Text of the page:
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Seoul Train (2004)

The gripping documentary exposé into the life and death of North Koreans as they try to escape their homeland and China
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With its riveting footage of a secretive "underground railroad," SEOUL TRAIN is the gripping documentary exposé into the life and death of North Koreans as they try to escape their homeland and China. SEOUL TRAIN also delves into the complex geopolitics behind this growing and potentially explosive humanitarian crisis. By combining vérité footage, personal stories and interviews with experts and government officials, SEOUL TRAIN depicts the flouting of international laws by major countries, the inaction and bureaucracy of the United Nations, and the heroics of activists that put themselves in harm's way to save the refugees. Written by Anonymous

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Release Date:

12 November 2004 (USA)  »

Also Known As:

Pociag do Seulu  »

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User Reviews

20 August 2008 | by See all my reviews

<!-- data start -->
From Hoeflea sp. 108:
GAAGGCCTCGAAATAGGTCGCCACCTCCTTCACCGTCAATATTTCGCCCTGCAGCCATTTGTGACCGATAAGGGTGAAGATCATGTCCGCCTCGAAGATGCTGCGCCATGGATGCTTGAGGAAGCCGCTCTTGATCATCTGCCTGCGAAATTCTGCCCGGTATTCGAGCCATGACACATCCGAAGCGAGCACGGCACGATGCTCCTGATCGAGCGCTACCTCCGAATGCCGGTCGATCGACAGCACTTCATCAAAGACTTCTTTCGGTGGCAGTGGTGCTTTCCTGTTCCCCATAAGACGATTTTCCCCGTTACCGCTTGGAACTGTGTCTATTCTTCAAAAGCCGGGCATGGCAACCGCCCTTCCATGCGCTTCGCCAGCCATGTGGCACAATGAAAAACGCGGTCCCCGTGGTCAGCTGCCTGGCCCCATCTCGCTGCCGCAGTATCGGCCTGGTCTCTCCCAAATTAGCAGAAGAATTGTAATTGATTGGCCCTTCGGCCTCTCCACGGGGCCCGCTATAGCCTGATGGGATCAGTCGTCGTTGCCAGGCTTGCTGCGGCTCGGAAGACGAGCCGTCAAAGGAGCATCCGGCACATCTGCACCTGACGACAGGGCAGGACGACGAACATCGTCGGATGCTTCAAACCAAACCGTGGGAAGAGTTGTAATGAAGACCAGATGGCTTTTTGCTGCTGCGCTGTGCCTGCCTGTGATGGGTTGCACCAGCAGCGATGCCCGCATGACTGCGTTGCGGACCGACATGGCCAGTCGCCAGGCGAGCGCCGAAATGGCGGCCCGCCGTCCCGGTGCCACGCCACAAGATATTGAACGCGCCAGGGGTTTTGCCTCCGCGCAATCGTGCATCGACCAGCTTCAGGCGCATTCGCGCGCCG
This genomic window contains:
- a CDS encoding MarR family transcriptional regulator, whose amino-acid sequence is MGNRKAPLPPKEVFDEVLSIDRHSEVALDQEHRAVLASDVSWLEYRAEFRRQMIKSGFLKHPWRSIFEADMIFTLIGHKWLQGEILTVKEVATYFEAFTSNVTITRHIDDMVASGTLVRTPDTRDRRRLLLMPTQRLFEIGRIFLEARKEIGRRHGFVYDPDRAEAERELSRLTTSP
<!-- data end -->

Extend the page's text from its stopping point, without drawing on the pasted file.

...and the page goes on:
This is an incredibly sad and gut-wrenching documentary about refugees who have fled North Korea into China seeking eventual entry into South Korea or even to live in the less repressive dictatorship of China. The reason, by the way, that they don't go directly from North Korea to the South is that the Demilitarized Zone separates them and is bristling with mines and soldiers waiting to kill anyone who attempts.

The film interviews several who run an underground railroad of sorts that tries to smuggle these refugees into friendlier Mongolia or into the Japanese consulate. You also get to meet several of the families and your hearts go out to them. Sadly, almost every one of the ones you see are eventually caught and many are probably dead today since the Chinese policy is to repatriate them even if it means death--and even if this violates UN mandates that the Chinese government have agreed to follow! The callousness and indifference of the Chinese is shocking, though not surprising in light of Darfur and Tibet.

This is an exceptional but tough to watch film. It will very likely have you in tears watching these sad people who only want to be treated like valued human beings.

By the way, I also recommend "National Geographic Explorer: Inside North Korea" as it actually goes into the gulag-like North Korea and allows one of the only chances the West has to see what it's like to live within this nation. Both films are must-sees for any civilized and caring person.

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